Difficult Anemone Species That Should Stay On The Reef

Bonus content from the November 2009 AFI magazine article Anemone Care and Nutrition.

Beaded Anemone (Epicystis crucifer. Via Nick Hobgood/Wikipedia

Of the clownfish host anemones, certain ones appear in the aquarium trade with greater frequency than others. Less commonly seen are Heteractis aurora and Heteractis malu. These are known, respectively, as the beaded anemone and Hawaiian or sand anemone. None are well-suited to aquarium care and should be avoided. Heteractis aurora possesses tentacles with inflated areas along their long axis, giving them the appearance of a string of beads. Heteractis malu has short, stubby tentacles, some of which are inflated near the tips.

The Caribbean carpet anemone (Stichodactyla helianthus) lives attached to rocks in shallow water where it can grow to a foot in diameter. Although related to the giant carpet anemones of the Indo-Pacific, it is seldom (if ever) accepted as a clownfish host. It is a challenging aquarium subject. This is possibly due to damage during collection, as it is notoriously difficult to remove from its preferred location among rocks and sand.

Among the reasons for discouraging the typical hobbyist from purchasing wild-caught anemone specimens is because removing an anemone from a wild habitat eliminates a potential home for the many generations of clownfish that the anemone would have otherwise hosted. Often the anemone perishes within a few months in the aquarium, whereas its lifespan in the sea is thought to be measured in decades. Some authorities even suggest that anemones can live a century or more. During that life span, the anemone can host hundreds of clownfish. Furthermore, little is known about the life history of anemones, and it is impossible to ascertain the impact that removing a mature specimen may have on the breeding population. Given that small individuals are rare, it is suspected that anemones reproduce very slowly. This means that an area from which anemones have been eliminated by collectors will not be re-colonized for many years, perhaps not even in a human lifetime.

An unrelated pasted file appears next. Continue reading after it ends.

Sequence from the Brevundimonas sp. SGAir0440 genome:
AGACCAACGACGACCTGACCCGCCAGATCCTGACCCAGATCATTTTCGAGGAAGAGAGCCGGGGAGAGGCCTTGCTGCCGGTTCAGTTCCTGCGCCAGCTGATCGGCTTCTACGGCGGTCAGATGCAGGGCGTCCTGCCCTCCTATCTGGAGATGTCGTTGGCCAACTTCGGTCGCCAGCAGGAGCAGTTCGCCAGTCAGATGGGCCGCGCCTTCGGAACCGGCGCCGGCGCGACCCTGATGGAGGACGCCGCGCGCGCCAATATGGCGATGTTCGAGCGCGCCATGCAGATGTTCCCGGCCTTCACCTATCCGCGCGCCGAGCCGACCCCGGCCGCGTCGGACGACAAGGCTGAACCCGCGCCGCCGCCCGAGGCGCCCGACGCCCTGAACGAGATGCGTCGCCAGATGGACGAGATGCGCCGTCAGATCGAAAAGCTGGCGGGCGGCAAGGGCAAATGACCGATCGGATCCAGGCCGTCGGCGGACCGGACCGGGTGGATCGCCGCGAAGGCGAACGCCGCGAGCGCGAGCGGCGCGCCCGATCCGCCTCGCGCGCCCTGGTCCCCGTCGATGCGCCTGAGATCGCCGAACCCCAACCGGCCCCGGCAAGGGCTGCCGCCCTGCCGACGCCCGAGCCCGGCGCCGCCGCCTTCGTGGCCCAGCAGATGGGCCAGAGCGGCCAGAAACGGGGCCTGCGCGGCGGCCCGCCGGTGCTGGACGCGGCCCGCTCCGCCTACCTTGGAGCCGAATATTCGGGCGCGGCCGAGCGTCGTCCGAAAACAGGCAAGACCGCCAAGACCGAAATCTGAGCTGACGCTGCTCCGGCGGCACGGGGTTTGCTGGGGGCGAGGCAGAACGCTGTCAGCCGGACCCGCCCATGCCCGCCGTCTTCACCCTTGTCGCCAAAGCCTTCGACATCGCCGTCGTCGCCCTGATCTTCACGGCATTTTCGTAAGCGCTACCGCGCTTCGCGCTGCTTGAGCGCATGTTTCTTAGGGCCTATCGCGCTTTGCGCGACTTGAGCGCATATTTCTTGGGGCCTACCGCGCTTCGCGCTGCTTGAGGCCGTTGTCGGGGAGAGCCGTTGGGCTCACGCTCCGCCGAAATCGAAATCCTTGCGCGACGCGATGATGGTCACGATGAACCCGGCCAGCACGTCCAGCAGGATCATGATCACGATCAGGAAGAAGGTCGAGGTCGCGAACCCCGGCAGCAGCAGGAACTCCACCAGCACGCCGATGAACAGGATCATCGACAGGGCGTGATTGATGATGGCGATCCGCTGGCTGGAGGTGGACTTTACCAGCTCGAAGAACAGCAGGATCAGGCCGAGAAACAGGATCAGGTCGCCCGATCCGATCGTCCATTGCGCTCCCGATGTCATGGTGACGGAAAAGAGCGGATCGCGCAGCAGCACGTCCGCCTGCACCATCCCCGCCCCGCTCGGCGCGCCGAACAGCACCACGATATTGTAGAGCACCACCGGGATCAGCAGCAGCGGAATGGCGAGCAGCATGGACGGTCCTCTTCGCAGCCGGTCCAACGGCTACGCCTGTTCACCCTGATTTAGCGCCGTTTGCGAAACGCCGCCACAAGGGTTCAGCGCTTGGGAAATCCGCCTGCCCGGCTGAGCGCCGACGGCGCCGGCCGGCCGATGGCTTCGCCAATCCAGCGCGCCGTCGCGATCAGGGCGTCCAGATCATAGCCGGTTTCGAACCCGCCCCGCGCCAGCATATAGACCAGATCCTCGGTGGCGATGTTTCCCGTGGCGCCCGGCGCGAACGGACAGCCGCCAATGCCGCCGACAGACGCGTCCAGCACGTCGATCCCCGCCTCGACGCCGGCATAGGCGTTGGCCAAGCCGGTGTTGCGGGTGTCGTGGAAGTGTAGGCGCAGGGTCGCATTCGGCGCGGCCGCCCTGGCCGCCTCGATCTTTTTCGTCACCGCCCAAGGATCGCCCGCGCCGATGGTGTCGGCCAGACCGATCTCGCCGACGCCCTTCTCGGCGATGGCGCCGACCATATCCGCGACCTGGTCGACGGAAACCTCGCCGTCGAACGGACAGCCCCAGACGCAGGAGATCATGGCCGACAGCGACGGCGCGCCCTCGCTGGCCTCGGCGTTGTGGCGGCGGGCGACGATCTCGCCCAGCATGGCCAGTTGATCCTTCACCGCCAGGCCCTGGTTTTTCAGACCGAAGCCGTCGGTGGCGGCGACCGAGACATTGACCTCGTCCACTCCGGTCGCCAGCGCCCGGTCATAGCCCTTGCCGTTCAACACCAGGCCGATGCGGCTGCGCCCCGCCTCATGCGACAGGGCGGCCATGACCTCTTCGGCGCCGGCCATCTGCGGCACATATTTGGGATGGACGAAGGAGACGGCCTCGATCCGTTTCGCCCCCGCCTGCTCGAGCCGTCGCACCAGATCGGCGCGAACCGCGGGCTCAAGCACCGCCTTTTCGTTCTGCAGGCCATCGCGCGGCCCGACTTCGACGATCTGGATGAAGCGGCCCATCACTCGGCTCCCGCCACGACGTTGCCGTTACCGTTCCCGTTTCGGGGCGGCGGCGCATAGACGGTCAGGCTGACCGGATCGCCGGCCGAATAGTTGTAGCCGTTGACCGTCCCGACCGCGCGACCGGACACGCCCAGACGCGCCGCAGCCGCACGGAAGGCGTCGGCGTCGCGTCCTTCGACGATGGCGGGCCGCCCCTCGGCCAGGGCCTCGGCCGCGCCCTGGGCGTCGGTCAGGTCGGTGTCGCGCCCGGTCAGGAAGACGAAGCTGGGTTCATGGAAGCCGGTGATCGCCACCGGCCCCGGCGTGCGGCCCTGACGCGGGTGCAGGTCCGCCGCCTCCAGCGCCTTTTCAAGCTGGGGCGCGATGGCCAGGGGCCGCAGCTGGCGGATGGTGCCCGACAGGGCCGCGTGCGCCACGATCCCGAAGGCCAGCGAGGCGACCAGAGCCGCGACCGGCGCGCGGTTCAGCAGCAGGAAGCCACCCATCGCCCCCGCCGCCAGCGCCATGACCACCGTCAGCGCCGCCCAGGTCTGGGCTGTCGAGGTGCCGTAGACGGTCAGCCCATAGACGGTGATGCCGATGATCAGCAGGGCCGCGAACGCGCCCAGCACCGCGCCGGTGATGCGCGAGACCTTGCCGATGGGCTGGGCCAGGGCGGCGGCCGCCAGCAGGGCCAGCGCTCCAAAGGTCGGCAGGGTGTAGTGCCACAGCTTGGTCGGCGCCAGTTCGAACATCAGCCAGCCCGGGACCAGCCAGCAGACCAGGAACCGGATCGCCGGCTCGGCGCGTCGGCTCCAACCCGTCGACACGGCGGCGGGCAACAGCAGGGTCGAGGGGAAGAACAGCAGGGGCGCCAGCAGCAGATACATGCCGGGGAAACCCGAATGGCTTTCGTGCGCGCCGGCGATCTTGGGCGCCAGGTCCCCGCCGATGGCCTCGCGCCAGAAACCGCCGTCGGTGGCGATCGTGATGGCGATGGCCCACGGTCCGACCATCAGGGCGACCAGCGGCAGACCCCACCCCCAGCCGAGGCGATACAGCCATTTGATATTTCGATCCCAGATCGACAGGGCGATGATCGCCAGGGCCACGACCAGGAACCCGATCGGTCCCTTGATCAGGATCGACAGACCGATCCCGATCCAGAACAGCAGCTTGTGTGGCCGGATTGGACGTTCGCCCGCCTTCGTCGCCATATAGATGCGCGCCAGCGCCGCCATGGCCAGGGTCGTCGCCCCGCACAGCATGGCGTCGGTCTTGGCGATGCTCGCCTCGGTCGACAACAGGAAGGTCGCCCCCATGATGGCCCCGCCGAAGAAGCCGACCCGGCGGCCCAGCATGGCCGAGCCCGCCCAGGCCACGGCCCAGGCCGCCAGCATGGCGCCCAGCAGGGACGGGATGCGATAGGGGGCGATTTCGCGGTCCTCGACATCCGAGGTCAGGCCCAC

In light of these concerns, it behooves every aquarist to understand the challenges involved and be prepared to meet them before purchasing any of the larger anemones, in particular those that are known to adapt poorly to aquarium life. The least demanding species are Condylactis gigantean and Entacmaea quadricolor. The former is extremely abundant in the Atlantic-Caribbean region. The latter is available as captive-propagated stock, which should be sought out in preference to wild-caught specimens.

If you want to try your hand at keeping an “easier” anemone but don’t want the challenge posed by the clownfish hosts, you might opt for a theme tank with Bartholomea annulata. Known as the “curlicue” or “ringed” anemone, it is found in a variety of habitats in the tropical Atlantic and Caribbean. It does need intense lighting to maintain its zooxanthellae but is more adaptable than most other anemones. Preying mostly on zooplankton, Bartholomea can be maintained with daily feedings of live or frozen brine shrimp, including newly hatched nauplii. Supplement these foods with frozen Mysis, chopped shrimp meat or chopped fish. Larger specimens can be fed a piece of fish or shrimp now and then, in addition to the plankton diet. This anemone participates in several interesting symbiotic relationships that can form the basis for a theme tank. For example, the curlicue shrimp (Alpheus armatus) makes its home in a burrow beneath the anemone’s pedal disk. The shrimp is sometimes sold as the “red popping shrimp.” A variety of other shrimp, including several Periclimenes species and Thor amboiensis, have been reported seeking shelter among the anemone’s stinging tentacles. Get the help of a knowledgeable dealer if you want to re-create this relationship in the aquarium.

Phymanthus crucifer, sometimes known as “rock flower anemone,” is abundant in shallow intertidal regions among rocks. It also needs abundant light but is otherwise easy to keep. Feed daily with a plankton substitute. Several anemones can be kept in the same tank and will bury the column in the substrate. Provide coarse sand with a scattering of small rocks to mimic the anemone’s natural habitat.

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